|You hear the voice
of the announcer, the musicians and entertainers, but you seldom hear anything
about the vast amount of machinery and electrical equipment required to send that
voice or music out to you.
||In the wall of
the big studio is a double glass window. Behind this window, with hands on the
control knobs constantly, sits one of the operators. He watches what is going
on, gets signals from the announcer, switches microphones on or off, softens the
music if it comes too loud, or turns on more power if the speaker's voice is too
A little needle
on a gauge flutters back and forth registering every tone of the announcer's voice,
and if there is some unusual sound---like dropping a cowbell on the floor-the
needle jumps across its dial. The operator must be ready with the controls.
The pictureon the left was taken while the Indiana State Fair broadcast was in
progress, and while Andy handled the knobs, Charley Nehlsen was talking by code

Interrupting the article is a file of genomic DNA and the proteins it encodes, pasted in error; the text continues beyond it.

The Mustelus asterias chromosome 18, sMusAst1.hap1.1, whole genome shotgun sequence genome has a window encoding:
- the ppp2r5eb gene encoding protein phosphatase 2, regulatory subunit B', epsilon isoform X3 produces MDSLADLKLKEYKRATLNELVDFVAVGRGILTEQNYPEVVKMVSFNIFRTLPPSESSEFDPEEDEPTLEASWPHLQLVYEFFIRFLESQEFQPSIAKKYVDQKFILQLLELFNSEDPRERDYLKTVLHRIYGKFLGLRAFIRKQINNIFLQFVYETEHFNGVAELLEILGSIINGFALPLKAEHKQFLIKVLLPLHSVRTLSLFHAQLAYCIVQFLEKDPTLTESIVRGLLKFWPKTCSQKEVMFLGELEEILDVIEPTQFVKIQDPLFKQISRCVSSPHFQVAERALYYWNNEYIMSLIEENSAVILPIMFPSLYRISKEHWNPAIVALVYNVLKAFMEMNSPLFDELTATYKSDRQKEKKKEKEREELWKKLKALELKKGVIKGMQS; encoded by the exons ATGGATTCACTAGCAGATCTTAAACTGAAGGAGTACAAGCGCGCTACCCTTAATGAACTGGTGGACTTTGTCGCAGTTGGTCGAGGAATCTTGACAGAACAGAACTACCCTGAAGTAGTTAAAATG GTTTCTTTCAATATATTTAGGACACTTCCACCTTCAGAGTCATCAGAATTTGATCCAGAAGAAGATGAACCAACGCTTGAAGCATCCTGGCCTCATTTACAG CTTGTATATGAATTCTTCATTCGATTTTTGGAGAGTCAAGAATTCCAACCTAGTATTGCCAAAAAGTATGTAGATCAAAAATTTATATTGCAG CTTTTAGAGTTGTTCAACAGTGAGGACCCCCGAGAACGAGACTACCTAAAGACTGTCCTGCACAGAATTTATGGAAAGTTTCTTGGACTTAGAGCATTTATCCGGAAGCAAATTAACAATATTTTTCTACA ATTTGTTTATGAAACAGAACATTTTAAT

telegraph with the operator at Indianapolis.
||In the picture
at the left, Charley Nehlsen (Nelly) is talking by telegraph to a remote control.
Below on the right, William T. Anderson (Andy) is watching a "continuity"
to see what comes next.
detail about broadcasting must be exact; nothing can be left to chance. Before
every program, many times a day, microphones are tested, power lines checked,
apparatus examined. Where there are delicate electrical connections by tens of
thousands, and a program going to millions of listeners, there must be no delays
operators have many peculiar tasks, and they must handle unique broadcasts. Both
Tommy Rowe and Charley Nehlsen served their apprenticeship as radio operators
on the high seas. Rowe tells of his first trip on the salt water---a mere boy-handling
the "graveyard watch" when there was a violent storm, the ship broke
its steering gear, and in the small hours of the morning with seas breaking over
and frightened passengers buckling on life belts, his trembling fingers had to
tap out the SOS. He spent five years on the water, sailing the seven seas. Tommy
is still under 30 years of age, but an old-timer in radio. It would take a couple
of earthquakes to get him excited now
||At the left, chief
Engineer Tommy Rowe is inspecting a few of the thousands of electrical connections.
Right, a glimpse in the big sending station at Downers Grove, where the program
takes the air.
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